December 13, 2019
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Playing An Old Word Game

Advani's double standards are meant to preserve the party

Playing An Old Word Game
IT's a predictable pattern. Three weeks after the Tehelka controversy rocked the nda boat, home minister L.K. Advani went public with his introspection. He told a TV channel: "Our first reaction that there was a conspiracy behind the Tehelka tapes was a wrong response..."

Obviously, what Advani didn't tell the viewers was that it was Prime Minister Atal Behari Vajpayee who, in his initial kneejerk reaction, floated the conspiracy theory. Vajpayee's comment was flashed on page one of most newspapers: "Daal mein kuch kaala hai"—indicating conspiracy.

Such veiled criticism of the government is now familiar tactics for Advani. He did this during the Kandahar hijack and on all three occasions of the ceasefire extension.

Even post-Tehelka, Advani baulked at attacking the PM directly, but made public his disagreement over the government's handling of Armsgate: "The 48-hour delay was tactically and strategically wrong."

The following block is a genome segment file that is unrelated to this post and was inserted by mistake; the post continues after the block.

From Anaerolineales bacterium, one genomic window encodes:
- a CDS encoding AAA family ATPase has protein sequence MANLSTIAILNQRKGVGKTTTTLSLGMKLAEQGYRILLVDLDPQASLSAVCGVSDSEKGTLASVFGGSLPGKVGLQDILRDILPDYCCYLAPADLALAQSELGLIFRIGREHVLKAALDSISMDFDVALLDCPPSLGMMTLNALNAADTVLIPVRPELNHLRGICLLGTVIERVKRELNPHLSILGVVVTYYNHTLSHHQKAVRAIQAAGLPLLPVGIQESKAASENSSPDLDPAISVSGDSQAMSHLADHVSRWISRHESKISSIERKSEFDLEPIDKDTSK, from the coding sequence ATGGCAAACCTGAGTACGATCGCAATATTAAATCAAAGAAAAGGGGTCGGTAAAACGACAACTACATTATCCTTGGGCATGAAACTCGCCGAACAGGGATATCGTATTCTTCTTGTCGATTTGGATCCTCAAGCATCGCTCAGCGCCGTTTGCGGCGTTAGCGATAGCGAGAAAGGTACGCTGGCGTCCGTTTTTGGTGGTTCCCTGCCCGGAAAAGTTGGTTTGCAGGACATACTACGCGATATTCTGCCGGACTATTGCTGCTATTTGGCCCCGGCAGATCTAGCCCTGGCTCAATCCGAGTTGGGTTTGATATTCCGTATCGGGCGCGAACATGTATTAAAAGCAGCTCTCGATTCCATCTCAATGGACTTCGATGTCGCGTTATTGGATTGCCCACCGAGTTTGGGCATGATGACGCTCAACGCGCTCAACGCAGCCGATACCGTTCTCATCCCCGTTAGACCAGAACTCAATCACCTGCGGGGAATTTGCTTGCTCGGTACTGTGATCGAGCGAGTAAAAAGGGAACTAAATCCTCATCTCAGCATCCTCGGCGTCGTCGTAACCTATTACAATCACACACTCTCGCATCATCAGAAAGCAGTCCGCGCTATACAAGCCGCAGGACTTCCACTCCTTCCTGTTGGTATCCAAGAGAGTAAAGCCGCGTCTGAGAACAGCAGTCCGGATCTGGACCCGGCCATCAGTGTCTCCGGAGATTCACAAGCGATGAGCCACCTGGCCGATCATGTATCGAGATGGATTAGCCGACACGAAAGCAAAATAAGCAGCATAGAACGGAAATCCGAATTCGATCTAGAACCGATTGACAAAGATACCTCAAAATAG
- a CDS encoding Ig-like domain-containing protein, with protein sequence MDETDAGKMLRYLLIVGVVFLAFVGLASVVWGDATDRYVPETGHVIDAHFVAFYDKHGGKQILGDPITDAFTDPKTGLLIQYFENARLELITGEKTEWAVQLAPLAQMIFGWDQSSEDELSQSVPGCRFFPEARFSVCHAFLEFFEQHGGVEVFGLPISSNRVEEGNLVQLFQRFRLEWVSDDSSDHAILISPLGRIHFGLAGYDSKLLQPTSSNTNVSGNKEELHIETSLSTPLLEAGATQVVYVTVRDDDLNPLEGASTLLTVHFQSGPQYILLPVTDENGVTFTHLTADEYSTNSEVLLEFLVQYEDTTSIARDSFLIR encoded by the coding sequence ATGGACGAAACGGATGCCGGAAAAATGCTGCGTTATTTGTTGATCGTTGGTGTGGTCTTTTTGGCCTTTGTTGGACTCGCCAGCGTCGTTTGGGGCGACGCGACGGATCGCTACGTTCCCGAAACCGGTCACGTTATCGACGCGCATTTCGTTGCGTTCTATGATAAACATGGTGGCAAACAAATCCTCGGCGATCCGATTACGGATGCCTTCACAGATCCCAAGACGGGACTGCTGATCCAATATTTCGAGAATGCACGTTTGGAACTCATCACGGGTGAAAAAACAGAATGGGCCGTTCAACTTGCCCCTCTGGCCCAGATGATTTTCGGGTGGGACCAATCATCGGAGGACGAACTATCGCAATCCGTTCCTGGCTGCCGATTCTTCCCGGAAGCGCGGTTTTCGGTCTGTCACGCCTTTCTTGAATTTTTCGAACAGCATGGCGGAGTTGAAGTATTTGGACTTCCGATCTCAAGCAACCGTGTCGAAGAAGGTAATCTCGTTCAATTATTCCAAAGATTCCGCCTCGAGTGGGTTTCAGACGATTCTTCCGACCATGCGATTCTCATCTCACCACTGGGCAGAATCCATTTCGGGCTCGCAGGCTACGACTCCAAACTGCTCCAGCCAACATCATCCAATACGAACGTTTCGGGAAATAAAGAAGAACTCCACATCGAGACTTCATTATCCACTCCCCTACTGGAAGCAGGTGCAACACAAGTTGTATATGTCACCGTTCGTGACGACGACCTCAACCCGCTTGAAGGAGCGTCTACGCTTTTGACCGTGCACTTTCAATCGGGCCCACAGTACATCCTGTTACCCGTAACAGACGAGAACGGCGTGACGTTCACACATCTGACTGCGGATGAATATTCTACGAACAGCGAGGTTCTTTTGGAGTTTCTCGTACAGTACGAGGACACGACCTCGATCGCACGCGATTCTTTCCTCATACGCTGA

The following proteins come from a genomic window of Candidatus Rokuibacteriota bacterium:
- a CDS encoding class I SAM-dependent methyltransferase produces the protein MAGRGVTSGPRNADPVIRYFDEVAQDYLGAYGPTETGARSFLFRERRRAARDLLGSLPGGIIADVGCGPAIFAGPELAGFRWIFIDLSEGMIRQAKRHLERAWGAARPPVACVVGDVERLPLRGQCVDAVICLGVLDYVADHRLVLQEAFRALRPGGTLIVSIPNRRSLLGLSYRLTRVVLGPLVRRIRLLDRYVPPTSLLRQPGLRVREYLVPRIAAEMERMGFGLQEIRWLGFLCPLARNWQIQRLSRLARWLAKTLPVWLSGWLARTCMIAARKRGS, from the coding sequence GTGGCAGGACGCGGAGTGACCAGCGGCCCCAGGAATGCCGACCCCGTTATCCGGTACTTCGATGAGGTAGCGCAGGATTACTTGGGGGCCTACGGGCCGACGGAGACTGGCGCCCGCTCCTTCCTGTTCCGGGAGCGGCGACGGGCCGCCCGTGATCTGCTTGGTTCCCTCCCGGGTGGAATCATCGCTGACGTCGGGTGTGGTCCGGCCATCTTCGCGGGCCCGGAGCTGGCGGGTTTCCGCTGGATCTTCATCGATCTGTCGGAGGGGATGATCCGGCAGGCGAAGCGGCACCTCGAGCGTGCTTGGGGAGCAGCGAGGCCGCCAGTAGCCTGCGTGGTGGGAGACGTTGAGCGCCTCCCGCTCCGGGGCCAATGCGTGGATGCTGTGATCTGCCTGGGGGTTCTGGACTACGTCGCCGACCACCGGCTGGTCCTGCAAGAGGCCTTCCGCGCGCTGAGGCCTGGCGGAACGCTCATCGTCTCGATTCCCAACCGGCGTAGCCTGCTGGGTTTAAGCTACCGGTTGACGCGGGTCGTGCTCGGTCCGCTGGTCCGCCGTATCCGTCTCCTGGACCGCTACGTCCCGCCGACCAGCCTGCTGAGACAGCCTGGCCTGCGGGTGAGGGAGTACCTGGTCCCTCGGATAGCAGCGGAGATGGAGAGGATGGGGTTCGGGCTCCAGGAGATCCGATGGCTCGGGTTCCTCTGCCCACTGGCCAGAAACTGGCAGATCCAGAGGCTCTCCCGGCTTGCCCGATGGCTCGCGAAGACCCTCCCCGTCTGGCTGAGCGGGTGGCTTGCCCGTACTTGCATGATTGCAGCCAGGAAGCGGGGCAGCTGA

Similarly, during the hijack drama, Advani emerged as one of the staunchest defenders of the government. Yet his angst was leaked to the media. His hard line on the ceasefire has been all over the press though he's publicly restrained on the issue.

Ditto Tehelka. Despite distancing himself from the way the government handled the issue, Advani and his men played crucial damage-control roles. Since the PM was busy meeting Nelson Mandela and Kofi Annan, it was Advani who dealt with the bjp MPs. Again, the likes of Arun Jaitley, Venkaiah Naidu, Pramod Mahajan, Sushma Swaraj and Arun Shourie defended the party in the media. Barring Mahajan, the others are Advani loyalists.

One reason why the government's defence fell to the home minister was because the pmo itself was under attack.

With Bangaru Laxman out of reckoning, Advani is expected to strengthen his control over the party too. Laxman's Nagpur line may have pleased the PM but it antagonised the hardliners. Unlike Laxman, the new president, Jana Krishnamurthy, won't have any use for the pmo's Sudheendra Kulkarni to write his speeches.

There is logic in Advani defending the government publicly and yet subtly articulating his differences with the PM. For, if the government were to collapse, there would be no legacy for him to inherit.
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